I accepted her offer of a loan, and there will always be a part of me that wonders whether i didn't take advantage of the situation just a little bit, as i had wanted to move all along. I returned home to Brooklyn, and discovered that my room had been very obviously entered in my absence. There were even cookie crumbs everywhere. My computer was stone dead. I opened the tower and fiddled with the connections, and by chance i flipped a switch where the power cord inputs, a switch i later learned adjusts the computer to the volts or amps needed in Europe. The computer turned on. But it immediately began flashing disabled firewall notices, and that a "rasman.dll" file had been deleted. After a few hours, the computer was frozen, but good. I may never know whether it was killed accidentally or intentionally. I have some doubts that Melissa was savvy enough to know the Europe switch, but if she had exposed the computer to a virus, that switch would have been a way for her to cover her tracks. Curiously, Shelly's computer also died, in not quite the same manner...unless someone flipped the Europe switch on that one too.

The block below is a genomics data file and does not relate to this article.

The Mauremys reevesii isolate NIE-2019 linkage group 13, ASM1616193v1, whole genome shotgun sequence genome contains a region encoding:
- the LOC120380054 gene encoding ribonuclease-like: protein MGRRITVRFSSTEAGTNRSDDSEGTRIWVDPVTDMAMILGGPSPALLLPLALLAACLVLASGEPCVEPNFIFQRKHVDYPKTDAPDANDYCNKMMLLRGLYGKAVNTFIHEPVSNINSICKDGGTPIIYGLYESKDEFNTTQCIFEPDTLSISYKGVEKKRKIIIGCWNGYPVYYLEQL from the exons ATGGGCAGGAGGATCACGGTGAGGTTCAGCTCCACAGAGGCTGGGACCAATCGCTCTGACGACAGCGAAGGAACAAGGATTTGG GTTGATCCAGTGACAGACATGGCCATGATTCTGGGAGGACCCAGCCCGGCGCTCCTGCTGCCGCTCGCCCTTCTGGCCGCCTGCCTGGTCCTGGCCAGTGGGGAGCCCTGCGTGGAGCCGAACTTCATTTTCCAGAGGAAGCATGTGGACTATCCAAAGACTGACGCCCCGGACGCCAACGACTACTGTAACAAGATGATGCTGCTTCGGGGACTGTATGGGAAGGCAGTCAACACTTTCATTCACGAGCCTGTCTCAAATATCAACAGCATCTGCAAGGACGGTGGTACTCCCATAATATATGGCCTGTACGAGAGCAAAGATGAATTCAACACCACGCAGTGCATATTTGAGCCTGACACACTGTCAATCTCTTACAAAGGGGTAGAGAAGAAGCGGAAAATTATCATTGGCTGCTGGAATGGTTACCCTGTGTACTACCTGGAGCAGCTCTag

A thought that nags at me is the possibility that Corey masterminded all this. I have to be careful not to allow that line of thought simply because i don't wish Melissa to be guilty, but Corey may have had unspoken issues with me. Perhaps Melissa told him that Shelly had once asked me if i wanted to have a child with her, and that didn't sit well with him. At the end, Shelly revealed that Corey didn't want me to have their new phone number. And he does have extensive computer knowledge.